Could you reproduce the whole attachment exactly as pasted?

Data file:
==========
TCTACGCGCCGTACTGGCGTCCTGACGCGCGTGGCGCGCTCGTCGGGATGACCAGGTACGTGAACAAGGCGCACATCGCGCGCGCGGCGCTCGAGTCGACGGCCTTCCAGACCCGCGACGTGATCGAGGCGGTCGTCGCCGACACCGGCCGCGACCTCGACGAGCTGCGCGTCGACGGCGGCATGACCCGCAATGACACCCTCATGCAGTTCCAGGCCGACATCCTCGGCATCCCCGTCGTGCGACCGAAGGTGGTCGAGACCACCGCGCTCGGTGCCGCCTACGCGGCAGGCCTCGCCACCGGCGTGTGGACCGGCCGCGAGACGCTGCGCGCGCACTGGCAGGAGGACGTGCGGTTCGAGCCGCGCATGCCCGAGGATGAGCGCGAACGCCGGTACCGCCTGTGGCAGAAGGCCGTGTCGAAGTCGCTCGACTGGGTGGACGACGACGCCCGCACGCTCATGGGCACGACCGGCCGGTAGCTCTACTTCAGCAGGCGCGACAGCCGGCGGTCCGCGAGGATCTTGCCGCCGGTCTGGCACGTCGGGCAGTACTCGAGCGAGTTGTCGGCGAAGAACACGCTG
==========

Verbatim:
TCTACGCGCCGTACTGGCGTCCTGACGCGCGTGGCGCGCTCGTCGGGATGACCAGGTACGTGAACAAGGCGCACATCGCGCGCGCGGCGCTCGAGTCGACGGCCTTCCAGACCCGCGACGTGATCGAGGCGGTCGTCGCCGACACCGGCCGCGACCTCGACGAGCTGCGCGTCGACGGCGGCATGACCCGCAATGACACCCTCATGCAGTTCCAGGCCGACATCCTCGGCATCCCCGTCGTGCGACCGAAGGTGGTCGAGACCACCGCGCTCGGTGCCGCCTACGCGGCAGGCCTCGCCACCGGCGTGTGGACCGGCCGCGAGACGCTGCGCGCGCACTGGCAGGAGGACGTGCGGTTCGAGCCGCGCATGCCCGAGGATGAGCGCGAACGCCGGTACCGCCTGTGGCAGAAGGCCGTGTCGAAGTCGCTCGACTGGGTGGACGACGACGCCCGCACGCTCATGGGCACGACCGGCCGGTAGCTCTACTTCAGCAGGCGCGACAGCCGGCGGTCCGCGAGGATCTTGCCGCCGGTCTGGCACGTCGGGCAGTACTCGAGCGAGTTGTCGGCGAAGAACACGCTG